Photo via Geoff Stearns on Flickr
A report released Tuesday by the Center for an Urban Future found that while city parks are seeing record use by the public, officials have underinvested in their basic maintenance and infrastructure for decades. The average city park underwent its last major renovation in 1997, despite being on average 73 years old. The think-tank estimates an investment of $5.8 billion over the next decade is needed to address the repair and replacement of existing infrastructure, a number which does not include the cost of constructing new structures.
“The subway system isn’t the only vital piece of infrastructure in New York that is aging and in need of investment,” Jonathan Bowles, executive director of CUF, said in a statement. “Parks in every borough are experiencing infrastructure problems brought by age and magnified by record usage and decades of under-investment in parks maintenance.”
Most parks are at least 50 years old, with the average Brooklyn park is 73 years old, Manhattan is 86, the Bronx is 74, Queens is 72 and Staten Island 51. A quarter of NYC parks are at least 84 years old. And across the five boroughs, 20 percent of the parks have not undergone a major upgrade in 25 years.
According to the report, “invisible infrastructure” like inadequate or damaged drainage systems and retaining walls, are creating some of the biggest issues. Out of the 65 parks surveyed by CUF, nearly half of them had clear drainage problems more than two days after a rain shower, including flooded areas and under-water pathways.
The retaining walls which hold vertically support the park and prevent landslides and erosion are nearing “the end of their lifespans.” Plus, the report found that few have been comprehensively inspected until just last year. Reconstructing walls at just eight parks could cost more than $20 million.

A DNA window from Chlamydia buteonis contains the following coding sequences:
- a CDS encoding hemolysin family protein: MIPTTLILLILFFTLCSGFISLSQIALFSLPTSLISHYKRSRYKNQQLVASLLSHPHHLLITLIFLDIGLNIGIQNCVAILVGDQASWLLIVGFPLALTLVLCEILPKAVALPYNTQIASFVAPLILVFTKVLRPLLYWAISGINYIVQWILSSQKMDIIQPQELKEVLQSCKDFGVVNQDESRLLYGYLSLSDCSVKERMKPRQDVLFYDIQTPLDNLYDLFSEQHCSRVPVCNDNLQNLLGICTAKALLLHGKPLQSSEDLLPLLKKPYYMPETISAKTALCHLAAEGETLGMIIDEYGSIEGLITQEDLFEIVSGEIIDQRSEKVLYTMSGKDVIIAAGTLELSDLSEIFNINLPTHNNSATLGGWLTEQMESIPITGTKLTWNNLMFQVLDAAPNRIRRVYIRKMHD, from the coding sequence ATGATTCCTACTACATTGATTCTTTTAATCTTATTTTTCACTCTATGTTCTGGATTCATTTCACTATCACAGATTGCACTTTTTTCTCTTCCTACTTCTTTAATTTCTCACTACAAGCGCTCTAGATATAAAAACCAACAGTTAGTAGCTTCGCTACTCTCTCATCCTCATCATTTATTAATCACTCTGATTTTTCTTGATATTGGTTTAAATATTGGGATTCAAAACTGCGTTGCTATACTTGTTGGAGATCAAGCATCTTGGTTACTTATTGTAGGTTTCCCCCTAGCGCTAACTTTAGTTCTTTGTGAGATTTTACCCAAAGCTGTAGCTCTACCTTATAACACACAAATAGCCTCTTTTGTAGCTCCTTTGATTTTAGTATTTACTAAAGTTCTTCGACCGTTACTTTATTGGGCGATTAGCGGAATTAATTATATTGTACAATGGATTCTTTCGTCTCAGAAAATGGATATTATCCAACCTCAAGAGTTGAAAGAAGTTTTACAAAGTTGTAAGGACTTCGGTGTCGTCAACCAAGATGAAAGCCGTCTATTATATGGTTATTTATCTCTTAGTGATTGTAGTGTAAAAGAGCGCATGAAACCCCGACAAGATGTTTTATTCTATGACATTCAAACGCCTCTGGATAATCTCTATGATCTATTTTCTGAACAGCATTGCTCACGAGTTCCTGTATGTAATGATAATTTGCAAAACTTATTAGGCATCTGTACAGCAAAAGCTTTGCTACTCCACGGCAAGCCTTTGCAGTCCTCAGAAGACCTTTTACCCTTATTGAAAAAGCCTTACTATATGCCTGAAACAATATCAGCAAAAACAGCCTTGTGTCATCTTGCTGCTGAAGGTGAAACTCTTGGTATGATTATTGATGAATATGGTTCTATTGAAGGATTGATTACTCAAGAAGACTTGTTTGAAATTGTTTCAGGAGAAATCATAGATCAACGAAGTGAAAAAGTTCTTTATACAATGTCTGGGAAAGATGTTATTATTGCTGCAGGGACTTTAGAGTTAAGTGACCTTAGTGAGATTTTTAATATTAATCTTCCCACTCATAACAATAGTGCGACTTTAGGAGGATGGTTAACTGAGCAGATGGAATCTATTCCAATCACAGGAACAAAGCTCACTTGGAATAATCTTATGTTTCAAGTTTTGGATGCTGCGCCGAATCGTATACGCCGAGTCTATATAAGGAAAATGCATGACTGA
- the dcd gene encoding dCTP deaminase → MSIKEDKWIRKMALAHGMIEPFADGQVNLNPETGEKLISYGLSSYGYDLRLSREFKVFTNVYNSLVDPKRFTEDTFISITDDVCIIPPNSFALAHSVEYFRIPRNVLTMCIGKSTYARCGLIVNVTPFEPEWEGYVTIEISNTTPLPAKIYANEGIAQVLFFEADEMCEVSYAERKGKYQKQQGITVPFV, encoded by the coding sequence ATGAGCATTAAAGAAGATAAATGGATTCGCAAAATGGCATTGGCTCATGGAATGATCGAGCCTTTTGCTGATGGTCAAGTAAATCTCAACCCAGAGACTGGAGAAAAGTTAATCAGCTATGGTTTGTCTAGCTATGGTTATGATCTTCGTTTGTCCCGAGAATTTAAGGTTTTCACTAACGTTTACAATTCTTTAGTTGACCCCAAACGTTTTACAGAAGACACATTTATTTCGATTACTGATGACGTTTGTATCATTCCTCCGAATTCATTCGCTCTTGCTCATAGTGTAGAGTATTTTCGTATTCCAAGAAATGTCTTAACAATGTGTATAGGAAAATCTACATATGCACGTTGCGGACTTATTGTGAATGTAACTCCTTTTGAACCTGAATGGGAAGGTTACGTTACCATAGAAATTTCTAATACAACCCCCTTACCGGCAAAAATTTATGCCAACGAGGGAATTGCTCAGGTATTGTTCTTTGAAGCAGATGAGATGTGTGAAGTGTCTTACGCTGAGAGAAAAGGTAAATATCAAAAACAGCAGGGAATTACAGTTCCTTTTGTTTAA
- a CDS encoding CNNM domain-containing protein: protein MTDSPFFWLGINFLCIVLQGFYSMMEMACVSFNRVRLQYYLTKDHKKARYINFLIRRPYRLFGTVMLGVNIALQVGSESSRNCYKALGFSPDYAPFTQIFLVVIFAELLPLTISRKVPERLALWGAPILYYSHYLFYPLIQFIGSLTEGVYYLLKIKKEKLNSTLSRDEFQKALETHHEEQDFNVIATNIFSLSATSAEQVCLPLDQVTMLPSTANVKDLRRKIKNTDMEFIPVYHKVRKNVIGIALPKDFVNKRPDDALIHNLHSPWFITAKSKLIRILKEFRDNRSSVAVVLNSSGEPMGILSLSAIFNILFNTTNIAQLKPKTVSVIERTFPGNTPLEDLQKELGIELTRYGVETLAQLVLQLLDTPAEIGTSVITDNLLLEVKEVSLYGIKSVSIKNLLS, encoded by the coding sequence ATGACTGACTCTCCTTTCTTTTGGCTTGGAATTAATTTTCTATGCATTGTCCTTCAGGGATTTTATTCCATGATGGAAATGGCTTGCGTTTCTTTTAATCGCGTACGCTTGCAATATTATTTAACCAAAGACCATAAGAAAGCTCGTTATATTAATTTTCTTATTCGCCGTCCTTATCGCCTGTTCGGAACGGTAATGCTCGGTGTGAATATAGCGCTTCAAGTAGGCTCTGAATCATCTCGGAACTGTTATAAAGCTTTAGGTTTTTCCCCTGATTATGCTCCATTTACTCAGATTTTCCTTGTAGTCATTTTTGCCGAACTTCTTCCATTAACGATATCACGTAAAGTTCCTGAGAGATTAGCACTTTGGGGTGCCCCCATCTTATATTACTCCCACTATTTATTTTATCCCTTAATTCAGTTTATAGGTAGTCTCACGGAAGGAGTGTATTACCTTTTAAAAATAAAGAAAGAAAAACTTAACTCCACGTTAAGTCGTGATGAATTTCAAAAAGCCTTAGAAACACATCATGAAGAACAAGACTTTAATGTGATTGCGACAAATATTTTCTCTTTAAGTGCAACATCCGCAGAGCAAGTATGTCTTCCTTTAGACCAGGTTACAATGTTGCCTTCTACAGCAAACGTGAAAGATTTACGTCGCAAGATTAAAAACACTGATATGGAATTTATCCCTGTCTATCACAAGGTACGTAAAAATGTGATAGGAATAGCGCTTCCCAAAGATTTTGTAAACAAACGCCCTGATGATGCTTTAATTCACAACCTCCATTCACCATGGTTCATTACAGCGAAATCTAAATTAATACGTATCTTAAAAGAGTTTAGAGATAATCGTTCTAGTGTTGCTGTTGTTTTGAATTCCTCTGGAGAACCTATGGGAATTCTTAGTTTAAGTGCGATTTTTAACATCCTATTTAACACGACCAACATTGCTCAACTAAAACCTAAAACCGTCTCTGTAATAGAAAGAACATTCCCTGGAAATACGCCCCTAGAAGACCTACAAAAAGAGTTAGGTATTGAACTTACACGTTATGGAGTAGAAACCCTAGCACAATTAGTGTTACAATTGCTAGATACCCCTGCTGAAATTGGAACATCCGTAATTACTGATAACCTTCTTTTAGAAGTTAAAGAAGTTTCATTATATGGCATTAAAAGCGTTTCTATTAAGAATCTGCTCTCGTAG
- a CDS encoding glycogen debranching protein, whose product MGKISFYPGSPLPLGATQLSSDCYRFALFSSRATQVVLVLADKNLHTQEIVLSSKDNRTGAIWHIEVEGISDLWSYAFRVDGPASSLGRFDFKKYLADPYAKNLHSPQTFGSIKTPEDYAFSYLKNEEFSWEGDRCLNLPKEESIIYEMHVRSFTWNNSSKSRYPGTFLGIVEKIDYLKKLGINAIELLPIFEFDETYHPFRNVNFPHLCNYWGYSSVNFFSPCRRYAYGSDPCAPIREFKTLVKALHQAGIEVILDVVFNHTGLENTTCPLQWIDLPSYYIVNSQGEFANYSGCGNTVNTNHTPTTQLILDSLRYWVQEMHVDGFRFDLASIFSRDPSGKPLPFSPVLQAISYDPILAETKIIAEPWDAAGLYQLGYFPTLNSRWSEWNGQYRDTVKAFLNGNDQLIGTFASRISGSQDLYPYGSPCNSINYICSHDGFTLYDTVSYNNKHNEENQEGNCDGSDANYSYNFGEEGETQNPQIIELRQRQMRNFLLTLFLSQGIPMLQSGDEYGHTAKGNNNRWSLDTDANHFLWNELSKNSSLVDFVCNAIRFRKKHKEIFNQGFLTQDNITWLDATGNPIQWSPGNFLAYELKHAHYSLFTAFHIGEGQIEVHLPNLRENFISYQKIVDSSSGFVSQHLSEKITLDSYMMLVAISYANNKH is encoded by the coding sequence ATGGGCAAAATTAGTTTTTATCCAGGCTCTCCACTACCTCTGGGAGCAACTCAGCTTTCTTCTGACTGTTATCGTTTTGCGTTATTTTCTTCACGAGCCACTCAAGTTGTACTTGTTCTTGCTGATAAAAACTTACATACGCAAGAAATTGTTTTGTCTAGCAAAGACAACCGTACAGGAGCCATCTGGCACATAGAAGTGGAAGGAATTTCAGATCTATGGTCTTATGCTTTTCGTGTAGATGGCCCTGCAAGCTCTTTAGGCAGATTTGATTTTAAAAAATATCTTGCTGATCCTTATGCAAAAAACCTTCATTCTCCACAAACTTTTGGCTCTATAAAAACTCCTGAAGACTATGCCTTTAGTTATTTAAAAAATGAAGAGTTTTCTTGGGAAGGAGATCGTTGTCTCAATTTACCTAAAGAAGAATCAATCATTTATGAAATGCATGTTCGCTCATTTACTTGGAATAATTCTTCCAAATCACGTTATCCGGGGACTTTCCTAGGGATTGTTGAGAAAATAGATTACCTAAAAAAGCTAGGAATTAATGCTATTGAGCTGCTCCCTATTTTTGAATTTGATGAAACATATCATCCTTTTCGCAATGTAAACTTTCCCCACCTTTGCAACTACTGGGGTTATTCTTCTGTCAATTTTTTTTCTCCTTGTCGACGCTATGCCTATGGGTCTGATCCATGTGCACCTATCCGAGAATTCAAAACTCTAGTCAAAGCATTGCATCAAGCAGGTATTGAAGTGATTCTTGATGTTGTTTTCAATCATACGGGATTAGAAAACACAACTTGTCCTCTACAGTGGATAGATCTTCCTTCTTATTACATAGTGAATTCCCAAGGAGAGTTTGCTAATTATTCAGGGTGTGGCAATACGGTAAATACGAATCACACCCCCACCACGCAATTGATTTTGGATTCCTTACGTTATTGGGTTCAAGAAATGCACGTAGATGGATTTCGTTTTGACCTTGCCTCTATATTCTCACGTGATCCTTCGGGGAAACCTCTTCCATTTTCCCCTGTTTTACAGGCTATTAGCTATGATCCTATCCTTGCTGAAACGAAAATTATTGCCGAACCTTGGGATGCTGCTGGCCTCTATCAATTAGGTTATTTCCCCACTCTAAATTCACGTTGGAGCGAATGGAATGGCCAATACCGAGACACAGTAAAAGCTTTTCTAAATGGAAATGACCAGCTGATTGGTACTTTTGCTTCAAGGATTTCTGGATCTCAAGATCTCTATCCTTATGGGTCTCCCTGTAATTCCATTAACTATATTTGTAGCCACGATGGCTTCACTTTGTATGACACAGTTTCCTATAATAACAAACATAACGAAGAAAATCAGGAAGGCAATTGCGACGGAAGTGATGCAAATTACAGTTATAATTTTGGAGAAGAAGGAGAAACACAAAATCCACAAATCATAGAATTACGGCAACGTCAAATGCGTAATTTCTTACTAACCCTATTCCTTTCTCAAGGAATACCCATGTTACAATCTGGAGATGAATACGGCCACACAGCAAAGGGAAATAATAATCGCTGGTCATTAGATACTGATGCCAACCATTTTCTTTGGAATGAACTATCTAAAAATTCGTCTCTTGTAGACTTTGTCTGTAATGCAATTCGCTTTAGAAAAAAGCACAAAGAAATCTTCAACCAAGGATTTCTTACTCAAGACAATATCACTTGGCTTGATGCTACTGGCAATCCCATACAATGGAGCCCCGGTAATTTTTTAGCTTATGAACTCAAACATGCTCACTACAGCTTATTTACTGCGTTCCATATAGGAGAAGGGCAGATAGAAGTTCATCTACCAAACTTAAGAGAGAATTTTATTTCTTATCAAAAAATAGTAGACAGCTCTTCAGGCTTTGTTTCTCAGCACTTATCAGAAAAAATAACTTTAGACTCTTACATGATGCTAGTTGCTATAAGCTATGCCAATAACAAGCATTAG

While it applauds Mayor Bill de Blasio for launching the Community Parks Initiative and Anchor Parks Initiative which have provided hundreds of millions of dollars to underfunded parks, the report says more needs to be done. It found the Parks Department does not have enough staff members. There are 39 plumbers for the entire parks system and about 150 gardeners citywide for nearly 20,000 acres of parkland—which works out to one gardener to every 133 acres.
The report details 21 recommendations to revitalize the city’s parks. Some of these include increased funding in the Parks Department budget, finding new revenue streams and creating a citywide parks conservancy to fundraise for parks projects. CUF also recommends creating a City Parks Board to outline five-year and ten-year needs for the parks system, as well as more long-term goals.
Read the full report here.
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